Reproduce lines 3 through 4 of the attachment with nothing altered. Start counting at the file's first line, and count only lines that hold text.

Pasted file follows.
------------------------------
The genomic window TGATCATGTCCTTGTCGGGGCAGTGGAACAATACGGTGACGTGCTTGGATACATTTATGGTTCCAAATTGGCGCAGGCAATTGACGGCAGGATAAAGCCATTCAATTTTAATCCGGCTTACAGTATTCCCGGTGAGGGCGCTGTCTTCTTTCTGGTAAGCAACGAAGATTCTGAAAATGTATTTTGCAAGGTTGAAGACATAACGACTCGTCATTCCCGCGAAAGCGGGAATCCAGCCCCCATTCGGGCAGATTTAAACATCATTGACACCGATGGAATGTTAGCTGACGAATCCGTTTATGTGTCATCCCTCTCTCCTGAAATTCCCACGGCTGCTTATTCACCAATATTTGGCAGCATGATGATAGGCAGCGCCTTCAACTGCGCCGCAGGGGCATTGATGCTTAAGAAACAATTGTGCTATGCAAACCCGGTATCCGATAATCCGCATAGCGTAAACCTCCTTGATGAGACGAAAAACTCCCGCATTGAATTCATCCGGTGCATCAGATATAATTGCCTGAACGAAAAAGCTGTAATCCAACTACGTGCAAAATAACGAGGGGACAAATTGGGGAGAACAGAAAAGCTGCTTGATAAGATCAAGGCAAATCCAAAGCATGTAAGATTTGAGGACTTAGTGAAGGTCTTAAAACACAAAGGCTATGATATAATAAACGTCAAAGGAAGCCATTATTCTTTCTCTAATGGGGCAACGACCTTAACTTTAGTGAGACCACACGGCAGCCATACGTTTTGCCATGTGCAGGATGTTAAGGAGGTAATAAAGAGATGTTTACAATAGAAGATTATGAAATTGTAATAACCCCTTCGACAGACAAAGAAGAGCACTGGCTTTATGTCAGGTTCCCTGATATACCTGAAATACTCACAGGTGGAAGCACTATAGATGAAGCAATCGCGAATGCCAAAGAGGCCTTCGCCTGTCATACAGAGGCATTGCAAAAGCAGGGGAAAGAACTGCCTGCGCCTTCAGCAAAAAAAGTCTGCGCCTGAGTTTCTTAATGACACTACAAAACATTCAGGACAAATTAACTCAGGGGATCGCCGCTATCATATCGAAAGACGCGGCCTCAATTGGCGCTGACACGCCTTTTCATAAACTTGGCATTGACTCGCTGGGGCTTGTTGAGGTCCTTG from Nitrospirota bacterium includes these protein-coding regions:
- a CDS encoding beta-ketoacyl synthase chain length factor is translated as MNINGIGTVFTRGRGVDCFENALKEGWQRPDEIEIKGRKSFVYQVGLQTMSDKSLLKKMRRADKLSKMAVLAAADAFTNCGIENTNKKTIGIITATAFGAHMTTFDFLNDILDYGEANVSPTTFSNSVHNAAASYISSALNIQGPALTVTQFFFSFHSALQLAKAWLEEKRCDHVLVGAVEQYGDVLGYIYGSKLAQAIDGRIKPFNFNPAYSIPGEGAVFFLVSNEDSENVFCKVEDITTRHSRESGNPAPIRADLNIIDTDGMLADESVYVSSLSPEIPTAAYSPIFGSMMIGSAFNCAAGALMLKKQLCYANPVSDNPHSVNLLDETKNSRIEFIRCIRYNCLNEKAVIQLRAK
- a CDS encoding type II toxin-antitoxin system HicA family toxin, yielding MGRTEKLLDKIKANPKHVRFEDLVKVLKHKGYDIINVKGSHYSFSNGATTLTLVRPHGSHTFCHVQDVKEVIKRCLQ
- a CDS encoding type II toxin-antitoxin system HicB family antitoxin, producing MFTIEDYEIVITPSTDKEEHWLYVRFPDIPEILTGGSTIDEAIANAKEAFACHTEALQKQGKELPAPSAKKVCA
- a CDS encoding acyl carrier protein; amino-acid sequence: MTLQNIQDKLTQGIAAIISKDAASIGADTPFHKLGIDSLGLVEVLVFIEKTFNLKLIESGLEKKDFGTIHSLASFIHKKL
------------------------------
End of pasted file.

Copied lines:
- a CDS encoding type II toxin-antitoxin system HicA family toxin, yielding MGRTEKLLDKIKANPKHVRFEDLVKVLKHKGYDIINVKGSHYSFSNGATTLTLVRPHGSHTFCHVQDVKEVIKRCLQ
- a CDS encoding type II toxin-antitoxin system HicB family antitoxin, producing MFTIEDYEIVITPSTDKEEHWLYVRFPDIPEILTGGSTIDEAIANAKEAFACHTEALQKQGKELPAPSAKKVCA